None of the blame for this should be placed on the cast, though. Frankly, the only reason this film works as much as it does is because of the work being put in by Patrick Wilson and especially Vera Farmiga. Both are talented actors who have never quite received the credit those talents warrant, though their presence in this franchise likely helps their bottom lines even if it doesn’t burnish their reputations. Still, they bring a screwball-adjacent energy to the Warrens, which works well even in the horror context; their chemistry is enough to keep the film afloat as it thrashes through its convoluted-yet-familiar narrative beats.

The supporting cast does fine work as well, if not quite to the level of Wilson and Farmiga. Playing the possessed in these sorts of films is a weird and complicated gig, but both Hilliard and O’Connor handle it well. O’Connor’s general gormlessness serves as a nice counterpoint to when things get nuts. If her work here in her feature debut is any indication, Hook might be one to watch – it’s a thankless role, but she handles herself well. John Noble, Eugenie Bondurant and Ronnie Gene Blevins also do solid work in roles that I won’t delve into; spoiler, you know?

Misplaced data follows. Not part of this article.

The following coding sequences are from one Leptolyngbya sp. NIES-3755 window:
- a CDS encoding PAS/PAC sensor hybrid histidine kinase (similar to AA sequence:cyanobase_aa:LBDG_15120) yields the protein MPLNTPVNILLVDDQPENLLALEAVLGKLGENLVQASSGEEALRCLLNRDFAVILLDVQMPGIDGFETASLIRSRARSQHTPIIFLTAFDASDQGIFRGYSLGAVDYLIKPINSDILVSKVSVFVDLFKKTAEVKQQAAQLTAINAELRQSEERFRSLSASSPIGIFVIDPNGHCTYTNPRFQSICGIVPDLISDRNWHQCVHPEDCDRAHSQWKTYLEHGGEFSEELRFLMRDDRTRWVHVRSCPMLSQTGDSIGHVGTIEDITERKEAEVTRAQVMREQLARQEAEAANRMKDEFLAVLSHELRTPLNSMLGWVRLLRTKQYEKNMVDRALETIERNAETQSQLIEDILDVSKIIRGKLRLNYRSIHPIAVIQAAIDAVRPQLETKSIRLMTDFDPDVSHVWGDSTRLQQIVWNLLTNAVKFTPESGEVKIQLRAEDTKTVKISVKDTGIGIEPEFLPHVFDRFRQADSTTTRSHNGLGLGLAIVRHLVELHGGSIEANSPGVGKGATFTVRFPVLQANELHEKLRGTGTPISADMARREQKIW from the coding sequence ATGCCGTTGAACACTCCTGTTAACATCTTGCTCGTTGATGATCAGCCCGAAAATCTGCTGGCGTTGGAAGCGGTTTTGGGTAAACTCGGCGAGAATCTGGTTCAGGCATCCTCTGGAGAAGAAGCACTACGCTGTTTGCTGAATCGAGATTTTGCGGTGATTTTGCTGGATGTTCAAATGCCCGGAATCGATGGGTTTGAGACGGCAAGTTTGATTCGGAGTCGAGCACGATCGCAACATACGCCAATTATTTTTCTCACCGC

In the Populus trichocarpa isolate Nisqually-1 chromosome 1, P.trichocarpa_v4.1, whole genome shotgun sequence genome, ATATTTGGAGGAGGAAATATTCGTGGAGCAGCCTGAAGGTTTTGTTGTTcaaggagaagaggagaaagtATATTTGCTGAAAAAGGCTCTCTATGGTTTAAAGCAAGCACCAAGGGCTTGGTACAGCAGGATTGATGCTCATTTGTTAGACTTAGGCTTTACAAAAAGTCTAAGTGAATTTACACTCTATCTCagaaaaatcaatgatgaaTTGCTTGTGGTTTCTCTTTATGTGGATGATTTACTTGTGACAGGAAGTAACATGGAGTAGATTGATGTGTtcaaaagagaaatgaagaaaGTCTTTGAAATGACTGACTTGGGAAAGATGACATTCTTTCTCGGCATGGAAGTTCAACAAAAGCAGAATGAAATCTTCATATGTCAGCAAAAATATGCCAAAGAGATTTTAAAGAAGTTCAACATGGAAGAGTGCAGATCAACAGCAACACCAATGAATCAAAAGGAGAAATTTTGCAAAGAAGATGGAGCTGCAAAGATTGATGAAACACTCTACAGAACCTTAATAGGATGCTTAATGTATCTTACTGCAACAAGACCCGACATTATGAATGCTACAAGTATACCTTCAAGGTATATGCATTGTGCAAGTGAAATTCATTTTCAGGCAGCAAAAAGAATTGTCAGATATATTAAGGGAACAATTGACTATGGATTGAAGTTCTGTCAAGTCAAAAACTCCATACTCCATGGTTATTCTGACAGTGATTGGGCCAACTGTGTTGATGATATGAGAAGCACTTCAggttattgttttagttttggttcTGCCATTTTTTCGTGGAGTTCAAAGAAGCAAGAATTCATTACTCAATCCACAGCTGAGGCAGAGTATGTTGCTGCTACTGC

No, this film falls short due to the generally uninspired direction of Chaves and the murky messiness of Johnson-McGoldrick’s script. It’s expected that a film series will gradually dip in quality, but this is far more of a drop-off than you might anticipate. It more or less maintains the standard “The Conjuring” ethos, but fails to find any sort of real resonance.

“The Conjuring: The Devil Made Me Do It” is a mediocre extension of a cinematic universe that may have reached its sell-by date. There are flashes, but for the most part, it simply fails to engage. Big picture, one could argue it’s OK, but hey – the devil is in the details.

[2 out of 5]

Last modified on Monday, 07 June 2021 07:04